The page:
An intense tale of the realtionship between sisters, with lies, secrets and betrayals, Blood Sisters is a psychological thriller which confounds expectations, and is both complex and chilling.

Blood Sisters is published by Penguin on June 29th 2017.

Amazon                                        Waterstones


About the author

Jane Corry is a former magazine journalist who spent three years working as the writer-in-residence of a high security prison for men. She had never been inside a jail before and this often hair-raising experience helped inspire her debut psychological thriller, the Sunday Times bestseller My Husband’s Wife.

Jane is a regular life story judge for the Koestler Awards given to prisoners for art and writing. Until recently, Jane was a tutor in creative writing at Oxford University, and she now runs writing workshops in her local area of Devon and speaks at literary festivals all over the world. She has three grown up children and writes the ‘Diary of a First-Time Grandmother’ column for the Daily Telegraph.

Blood Sisters Blog Tour(1)

An Act of Silence by Colette McBeth

These are the facts I collect. My son Gabriel met a woman called Mariela in a bar. She went home with him. They next morning she was found in an allotment. Mariela is dead. Gabriel has been asked to report to Camden Police station in six hours for questioning Linda Moscow loves her son; it’s her biological instinct to keep him safe. But if she’s not sure of his innocence, how can she stand by him? Should she go against everything she believes in to protect him? She’s done it before, and the guilt nearly killed her. Now, the past is catching up with them. As old secrets resurface, Linda is faced with another impossible choice. Only this time, it’s her life on the line…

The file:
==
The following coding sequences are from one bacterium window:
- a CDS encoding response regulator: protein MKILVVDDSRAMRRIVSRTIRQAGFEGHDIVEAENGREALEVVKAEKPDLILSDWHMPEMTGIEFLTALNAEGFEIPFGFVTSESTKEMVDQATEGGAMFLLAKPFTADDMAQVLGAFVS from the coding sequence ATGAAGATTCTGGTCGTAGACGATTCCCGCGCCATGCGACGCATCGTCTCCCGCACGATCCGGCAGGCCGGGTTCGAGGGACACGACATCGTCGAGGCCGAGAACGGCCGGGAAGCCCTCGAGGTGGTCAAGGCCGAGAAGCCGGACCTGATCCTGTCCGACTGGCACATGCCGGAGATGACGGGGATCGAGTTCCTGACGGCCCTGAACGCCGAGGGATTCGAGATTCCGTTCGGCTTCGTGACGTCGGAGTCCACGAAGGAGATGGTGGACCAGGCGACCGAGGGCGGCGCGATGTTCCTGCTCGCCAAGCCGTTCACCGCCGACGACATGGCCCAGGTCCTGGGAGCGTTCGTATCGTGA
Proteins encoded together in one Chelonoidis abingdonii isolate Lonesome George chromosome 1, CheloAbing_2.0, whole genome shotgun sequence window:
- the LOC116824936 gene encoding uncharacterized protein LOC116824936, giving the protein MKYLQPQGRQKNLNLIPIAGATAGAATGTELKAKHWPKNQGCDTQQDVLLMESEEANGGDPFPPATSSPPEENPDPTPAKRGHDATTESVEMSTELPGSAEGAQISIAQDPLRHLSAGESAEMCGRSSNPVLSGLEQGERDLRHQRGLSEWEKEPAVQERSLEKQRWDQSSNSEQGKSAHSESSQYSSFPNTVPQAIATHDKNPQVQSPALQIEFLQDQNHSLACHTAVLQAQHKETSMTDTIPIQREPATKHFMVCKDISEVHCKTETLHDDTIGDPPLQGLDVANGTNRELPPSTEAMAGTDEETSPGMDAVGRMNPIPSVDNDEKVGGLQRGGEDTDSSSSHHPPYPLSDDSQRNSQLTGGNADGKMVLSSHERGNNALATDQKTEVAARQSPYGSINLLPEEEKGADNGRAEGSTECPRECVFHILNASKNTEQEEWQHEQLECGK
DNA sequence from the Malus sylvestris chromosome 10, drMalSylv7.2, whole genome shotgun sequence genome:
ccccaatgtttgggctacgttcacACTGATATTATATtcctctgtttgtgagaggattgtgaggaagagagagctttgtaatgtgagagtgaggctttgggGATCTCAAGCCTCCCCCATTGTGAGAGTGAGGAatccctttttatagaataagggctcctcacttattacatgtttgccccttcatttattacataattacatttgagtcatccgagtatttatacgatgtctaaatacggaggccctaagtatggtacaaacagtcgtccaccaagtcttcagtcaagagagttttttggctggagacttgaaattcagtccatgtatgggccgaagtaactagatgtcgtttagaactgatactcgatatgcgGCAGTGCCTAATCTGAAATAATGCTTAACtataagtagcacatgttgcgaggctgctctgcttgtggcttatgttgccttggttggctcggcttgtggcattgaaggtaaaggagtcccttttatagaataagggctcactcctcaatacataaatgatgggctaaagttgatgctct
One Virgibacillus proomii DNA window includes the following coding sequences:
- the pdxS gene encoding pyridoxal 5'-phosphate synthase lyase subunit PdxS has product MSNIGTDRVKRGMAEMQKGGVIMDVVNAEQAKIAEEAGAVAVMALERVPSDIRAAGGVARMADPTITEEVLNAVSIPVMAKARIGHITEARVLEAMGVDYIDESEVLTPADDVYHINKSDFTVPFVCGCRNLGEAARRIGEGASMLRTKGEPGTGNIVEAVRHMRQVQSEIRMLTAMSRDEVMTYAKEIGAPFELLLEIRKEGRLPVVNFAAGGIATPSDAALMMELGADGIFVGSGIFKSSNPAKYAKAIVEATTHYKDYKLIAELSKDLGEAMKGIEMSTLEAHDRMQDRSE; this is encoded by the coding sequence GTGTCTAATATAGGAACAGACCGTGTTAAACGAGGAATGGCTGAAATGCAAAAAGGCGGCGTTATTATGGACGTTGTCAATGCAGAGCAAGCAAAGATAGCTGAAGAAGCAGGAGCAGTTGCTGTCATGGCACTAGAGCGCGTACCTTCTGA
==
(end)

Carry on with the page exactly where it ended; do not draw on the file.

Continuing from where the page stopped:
This is a thriller with serious contemporary relevance, but it’s much more than that, too. Linda Moscow used to be Home Secretary until a scandal forced her to resign. Now she is simply a humble backbench MP. Her relationship with her son Gabriel is a complex one and the two don’t really know how to talk to each other anymore.

Gabriel is a stand up alternative comedian, making a rapid name for himself and very much enjoying the lifestyle that goes with that fame.

So when Gabriel comes to Linda asking for her help because a young woman has been found dead – a young woman Gabriel was with only the evening before her body was discovered, Linda faces a real dilemma.

Not only has Linda to decide whether to help her son, she is also setting out on a quest of her own which will lead her to rural Scotland and place her life in serious danger.